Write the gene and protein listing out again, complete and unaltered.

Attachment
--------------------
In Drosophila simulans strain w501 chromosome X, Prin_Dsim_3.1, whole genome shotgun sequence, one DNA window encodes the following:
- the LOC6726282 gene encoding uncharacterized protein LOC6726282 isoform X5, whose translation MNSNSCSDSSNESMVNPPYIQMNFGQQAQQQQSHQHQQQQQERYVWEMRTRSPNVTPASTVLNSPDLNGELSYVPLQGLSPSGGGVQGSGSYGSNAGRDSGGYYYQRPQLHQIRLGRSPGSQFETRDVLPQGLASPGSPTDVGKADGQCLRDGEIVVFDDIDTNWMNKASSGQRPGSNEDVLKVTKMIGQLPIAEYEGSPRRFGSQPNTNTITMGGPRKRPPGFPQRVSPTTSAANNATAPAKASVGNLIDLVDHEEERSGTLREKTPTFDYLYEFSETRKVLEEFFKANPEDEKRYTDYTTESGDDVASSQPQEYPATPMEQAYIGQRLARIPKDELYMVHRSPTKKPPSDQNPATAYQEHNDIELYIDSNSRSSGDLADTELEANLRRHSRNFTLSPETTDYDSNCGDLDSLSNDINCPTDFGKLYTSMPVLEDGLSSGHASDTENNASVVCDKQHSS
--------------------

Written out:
In Drosophila simulans strain w501 chromosome X, Prin_Dsim_3.1, whole genome shotgun sequence, one DNA window encodes the following:
- the LOC6726282 gene encoding uncharacterized protein LOC6726282 isoform X5, whose translation MNSNSCSDSSNESMVNPPYIQMNFGQQAQQQQSHQHQQQQQERYVWEMRTRSPNVTPASTVLNSPDLNGELSYVPLQGLSPSGGGVQGSGSYGSNAGRDSGGYYYQRPQLHQIRLGRSPGSQFETRDVLPQGLASPGSPTDVGKADGQCLRDGEIVVFDDIDTNWMNKASSGQRPGSNEDVLKVTKMIGQLPIAEYEGSPRRFGSQPNTNTITMGGPRKRPPGFPQRVSPTTSAANNATAPAKASVGNLIDLVDHEEERSGTLREKTPTFDYLYEFSETRKVLEEFFKANPEDEKRYTDYTTESGDDVASSQPQEYPATPMEQAYIGQRLARIPKDELYMVHRSPTKKPPSDQNPATAYQEHNDIELYIDSNSRSSGDLADTELEANLRRHSRNFTLSPETTDYDSNCGDLDSLSNDINCPTDFGKLYTSMPVLEDGLSSGHASDTENNASVVCDKQHSS